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Circular interference from the equation of a hyperbola

  1. Jan 24, 2015 #1
    Hi all,

    I had a question that I cant seem to find an answer too.
    I was hoping people could point me in the right direction, or let me know if there is an "easy" method.

    It has to do with the classic example of two stones in water producing constructive and destructive interference patterns, which create a hyperbola.

    If we are given the closest hyperbola created by the interference patterns. Is there an "easy" way...to generate the equations for the other hyperbola that are also created?

    Generally I have just been plotting some circles and "guessing" at the other ones. However it seems like there should be a pretty easy method...since they all have the same focus right?

    For example, I am trying to create the other hyperbolic arcs created at the same time is this mildly complex hyperbola:

    [itex]y^2 = 4x^2 + 5x +632378[/itex]

    Here is the wolframalpha of the equation:
    I would appreciate any feedback. Thank you!
  2. jcsd
  3. Jan 24, 2015 #2


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    There are formulas to get the focal points.

    The manual way to find them: substitute ##z=x+\frac{5}{4} ## or equivalently ## x=z-\frac{5}{4}##, then ##4x^2 + 5x = 4z^2 -\frac{25}{16}##.
    That allows to convert it to standard form easily and then you get your focal points. It is possible to pack everything together in formulas, too, even for rotated hyperbolas (where you get xy terms).
  4. Jan 27, 2015 #3
    Hi thanks for the response,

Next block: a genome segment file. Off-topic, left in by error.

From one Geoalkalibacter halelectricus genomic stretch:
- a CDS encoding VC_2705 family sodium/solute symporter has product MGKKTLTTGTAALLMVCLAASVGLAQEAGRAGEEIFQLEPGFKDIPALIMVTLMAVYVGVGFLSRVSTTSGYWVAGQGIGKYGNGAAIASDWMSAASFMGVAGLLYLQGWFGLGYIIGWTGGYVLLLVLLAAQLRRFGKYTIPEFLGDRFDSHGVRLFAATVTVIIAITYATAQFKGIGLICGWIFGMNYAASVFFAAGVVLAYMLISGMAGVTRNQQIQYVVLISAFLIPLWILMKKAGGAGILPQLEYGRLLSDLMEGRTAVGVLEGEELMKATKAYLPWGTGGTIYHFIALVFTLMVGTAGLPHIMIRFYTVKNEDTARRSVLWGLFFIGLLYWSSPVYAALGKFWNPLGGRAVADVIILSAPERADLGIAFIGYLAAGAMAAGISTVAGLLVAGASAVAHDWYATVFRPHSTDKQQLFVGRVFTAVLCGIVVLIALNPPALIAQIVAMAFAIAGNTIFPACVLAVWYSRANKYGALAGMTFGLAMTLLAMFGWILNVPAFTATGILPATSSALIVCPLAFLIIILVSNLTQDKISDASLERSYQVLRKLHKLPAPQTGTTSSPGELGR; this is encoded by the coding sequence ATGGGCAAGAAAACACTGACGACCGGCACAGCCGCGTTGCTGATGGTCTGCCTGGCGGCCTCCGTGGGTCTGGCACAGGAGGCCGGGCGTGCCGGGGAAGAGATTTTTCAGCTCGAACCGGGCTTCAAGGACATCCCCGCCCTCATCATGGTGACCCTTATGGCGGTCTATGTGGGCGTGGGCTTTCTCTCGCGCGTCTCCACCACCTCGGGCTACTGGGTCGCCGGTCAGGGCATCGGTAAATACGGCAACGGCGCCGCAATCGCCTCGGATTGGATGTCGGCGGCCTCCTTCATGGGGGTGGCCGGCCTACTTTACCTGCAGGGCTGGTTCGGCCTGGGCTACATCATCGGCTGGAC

Im not sure I was clear in what I was asking.

    I know how to get the focus of the equation, thats not the question. My question is about the set of hyperbolas created by those foci. Consider a two point source at the locations of the foci, how do I determine the equations of ALL the hyperbolas associated with those foci. (Assuming that we have wavelength of 1). d918506e-d8a8-4a4e-95a6-cd47ac408e38.gif

    In the above picture....If I know the equation of N3...can I easily determine the equations for N2 and N1?

    I appreciate the response. Thank you.
  5. Jan 28, 2015 #4


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    The differences in distance to those foci have to be ... a-2, a-1, a, a+1, a+2, ... where a is some real number between 0 and 1, describing the relative phases of the emitters.

    Calculate the distance difference for N3 and the focal points, reduce the distance difference by 1, 2, ... wavelengths.
  6. Feb 6, 2015 #5
    HI thanks for the help, I appreciate it.

    Would you mind working out the example I gave? I would help me to understand what you are saying. Thank you,
  7. Feb 7, 2015 #6
    Hi, I think there is an error in your drawing - the loci of "maximum constructive interference" should be straight lines.
    This diagram is from "Young's Experiment" on double slit interference.

    Did I misread your ideas?
  8. Feb 7, 2015 #7


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    The loci are hyperbolae, hence the Hyperbolic Radio Navigation Systems. The Young's slits pattern that you show is an approximation, and only holds when the distances are greater than the separation. Note that the pattern in the original diagram also gives straight lines, well outside the region of the two sources.
  9. Feb 7, 2015 #8
    Nevermind...I realized its actually quite simple.
    Thank you for your help.
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